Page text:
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How do I compare different funds?

While past performance does not guarantee future growth, annualized returns (e.g. one-year, three-year, five-year) are often used to compare funds and the quality of their management. Most major daily newspapers publish mutual funds performance tables each month for periods ranging from one month to 10 years or more.

Comparing a fund with others in its peer group is a good way to evaluate performance. Mutual fund tables make it easy by grouping similar funds together and including averages for each category. The ability to consistently outperform its peers is one sign of a good-quality fund.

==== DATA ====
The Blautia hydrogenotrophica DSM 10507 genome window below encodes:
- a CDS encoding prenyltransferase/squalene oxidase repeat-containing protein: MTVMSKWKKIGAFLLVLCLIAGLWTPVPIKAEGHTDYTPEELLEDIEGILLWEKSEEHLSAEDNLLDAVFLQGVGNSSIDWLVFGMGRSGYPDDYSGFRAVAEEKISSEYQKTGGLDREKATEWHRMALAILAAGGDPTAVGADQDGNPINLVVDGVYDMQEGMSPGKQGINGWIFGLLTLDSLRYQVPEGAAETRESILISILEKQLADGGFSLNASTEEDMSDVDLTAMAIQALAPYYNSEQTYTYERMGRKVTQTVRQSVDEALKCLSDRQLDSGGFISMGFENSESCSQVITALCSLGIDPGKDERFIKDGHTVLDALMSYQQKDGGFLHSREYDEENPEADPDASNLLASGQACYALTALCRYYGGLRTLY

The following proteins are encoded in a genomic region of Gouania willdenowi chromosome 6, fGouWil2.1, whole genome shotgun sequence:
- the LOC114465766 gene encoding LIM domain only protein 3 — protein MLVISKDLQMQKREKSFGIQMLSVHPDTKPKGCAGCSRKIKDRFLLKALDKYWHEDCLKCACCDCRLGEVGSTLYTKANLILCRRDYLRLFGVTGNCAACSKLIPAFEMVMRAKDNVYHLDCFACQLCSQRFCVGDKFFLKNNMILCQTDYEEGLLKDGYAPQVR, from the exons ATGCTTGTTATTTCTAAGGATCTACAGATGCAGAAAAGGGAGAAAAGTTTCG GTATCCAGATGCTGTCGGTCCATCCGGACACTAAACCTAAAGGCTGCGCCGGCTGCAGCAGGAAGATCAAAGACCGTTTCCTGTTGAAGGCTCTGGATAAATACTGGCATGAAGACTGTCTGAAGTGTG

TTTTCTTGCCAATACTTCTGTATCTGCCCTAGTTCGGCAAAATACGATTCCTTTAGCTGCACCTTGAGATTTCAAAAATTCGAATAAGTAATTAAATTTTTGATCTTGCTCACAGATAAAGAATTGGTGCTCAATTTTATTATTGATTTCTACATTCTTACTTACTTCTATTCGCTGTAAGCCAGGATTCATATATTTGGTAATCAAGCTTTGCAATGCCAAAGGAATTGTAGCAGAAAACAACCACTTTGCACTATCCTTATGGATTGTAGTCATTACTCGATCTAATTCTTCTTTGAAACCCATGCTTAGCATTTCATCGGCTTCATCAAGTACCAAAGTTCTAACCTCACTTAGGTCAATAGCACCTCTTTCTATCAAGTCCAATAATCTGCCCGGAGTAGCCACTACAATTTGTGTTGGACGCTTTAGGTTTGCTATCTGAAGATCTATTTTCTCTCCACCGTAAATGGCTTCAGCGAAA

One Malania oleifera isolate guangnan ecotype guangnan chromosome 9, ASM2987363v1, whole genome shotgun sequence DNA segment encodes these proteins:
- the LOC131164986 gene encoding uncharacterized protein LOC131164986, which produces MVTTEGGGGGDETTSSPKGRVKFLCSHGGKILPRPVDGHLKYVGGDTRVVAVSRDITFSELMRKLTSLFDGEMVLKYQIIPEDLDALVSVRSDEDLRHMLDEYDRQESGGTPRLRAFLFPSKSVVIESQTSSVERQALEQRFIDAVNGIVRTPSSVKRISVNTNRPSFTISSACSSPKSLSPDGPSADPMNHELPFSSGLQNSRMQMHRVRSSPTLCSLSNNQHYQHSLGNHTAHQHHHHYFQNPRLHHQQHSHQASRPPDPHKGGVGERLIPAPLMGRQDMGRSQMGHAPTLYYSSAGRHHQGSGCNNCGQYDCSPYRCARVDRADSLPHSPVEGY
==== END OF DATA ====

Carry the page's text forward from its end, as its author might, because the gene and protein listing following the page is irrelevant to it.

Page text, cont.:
To make a fair comparison, it is important to recognize that all funds in one category are not the same. For example, some Canadian equity funds are managed conservatively, while others aggressively pursue growth. One fund manager may emphasize longer-term value, while another may actively trade positions at different times in the market cycle. If in doubt, find out from the fund company or the prospectus what the fund's investment objectives are and how the fund is managed. While some performance numbers can be very attractive, you may discover that the fund's investments are too risky for you.

The same holds true for funds in different categories. Money market funds will generally have lower returns than growth funds, but there is minimal risk to your investment in a money market fund.

 

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